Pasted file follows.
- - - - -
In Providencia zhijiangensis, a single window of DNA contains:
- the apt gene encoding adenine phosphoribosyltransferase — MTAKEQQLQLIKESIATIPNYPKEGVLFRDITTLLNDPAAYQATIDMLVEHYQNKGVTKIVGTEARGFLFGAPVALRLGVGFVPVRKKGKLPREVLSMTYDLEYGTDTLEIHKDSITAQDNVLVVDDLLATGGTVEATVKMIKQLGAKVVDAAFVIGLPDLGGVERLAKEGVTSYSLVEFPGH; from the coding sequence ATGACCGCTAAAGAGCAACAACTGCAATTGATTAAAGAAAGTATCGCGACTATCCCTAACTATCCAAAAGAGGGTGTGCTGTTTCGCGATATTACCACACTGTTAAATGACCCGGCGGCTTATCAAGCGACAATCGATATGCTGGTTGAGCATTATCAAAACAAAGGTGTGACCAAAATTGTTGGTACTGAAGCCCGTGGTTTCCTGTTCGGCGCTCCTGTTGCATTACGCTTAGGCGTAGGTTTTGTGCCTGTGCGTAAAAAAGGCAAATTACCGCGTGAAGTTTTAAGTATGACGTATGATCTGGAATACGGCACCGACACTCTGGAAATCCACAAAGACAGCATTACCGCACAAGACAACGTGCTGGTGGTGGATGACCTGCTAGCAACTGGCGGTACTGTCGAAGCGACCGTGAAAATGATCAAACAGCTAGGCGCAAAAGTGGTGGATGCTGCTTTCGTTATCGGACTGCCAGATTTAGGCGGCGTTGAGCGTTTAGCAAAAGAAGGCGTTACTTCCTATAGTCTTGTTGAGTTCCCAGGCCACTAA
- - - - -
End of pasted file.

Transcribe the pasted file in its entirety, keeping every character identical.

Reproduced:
In Providencia zhijiangensis, a single window of DNA contains:
- the apt gene encoding adenine phosphoribosyltransferase — MTAKEQQLQLIKESIATIPNYPKEGVLFRDITTLLNDPAAYQATIDMLVEHYQNKGVTKIVGTEARGFLFGAPVALRLGVGFVPVRKKGKLPREVLSMTYDLEYGTDTLEIHKDSITAQDNVLVVDDLLATGGTVEATVKMIKQLGAKVVDAAFVIGLPDLGGVERLAKEGVTSYSLVEFPGH; from the coding sequence ATGACCGCTAAAGAGCAACAACTGCAATTGATTAAAGAAAGTATCGCGACTATCCCTAACTATCCAAAAGAGGGTGTGCTGTTTCGCGATATTACCACACTGTTAAATGACCCGGCGGCTTATCAAGCGACAATCGATATGCTGGTTGAGCATTATCAAAACAAAGGTGTGACCAAAATTGTTGGTACTGAAGCCCGTGGTTTCCTGTTCGGCGCTCCTGTTGCATTACGCTTAGGCGTAGGTTTTGTGCCTGTGCGTAAAAAAGGCAAATTACCGCGTGAAGTTTTAAGTATGACGTATGATCTGGAATACGGCACCGACACTCTGGAAATCCACAAAGACAGCATTACCGCACAAGACAACGTGCTGGTGGTGGATGACCTGCTAGCAACTGGCGGTACTGTCGAAGCGACCGTGAAAATGATCAAACAGCTAGGCGCAAAAGTGGTGGATGCTGCTTTCGTTATCGGACTGCCAGATTTAGGCGGCGTTGAGCGTTTAGCAAAAGAAGGCGTTACTTCCTATAGTCTTGTTGAGTTCCCAGGCCACTAA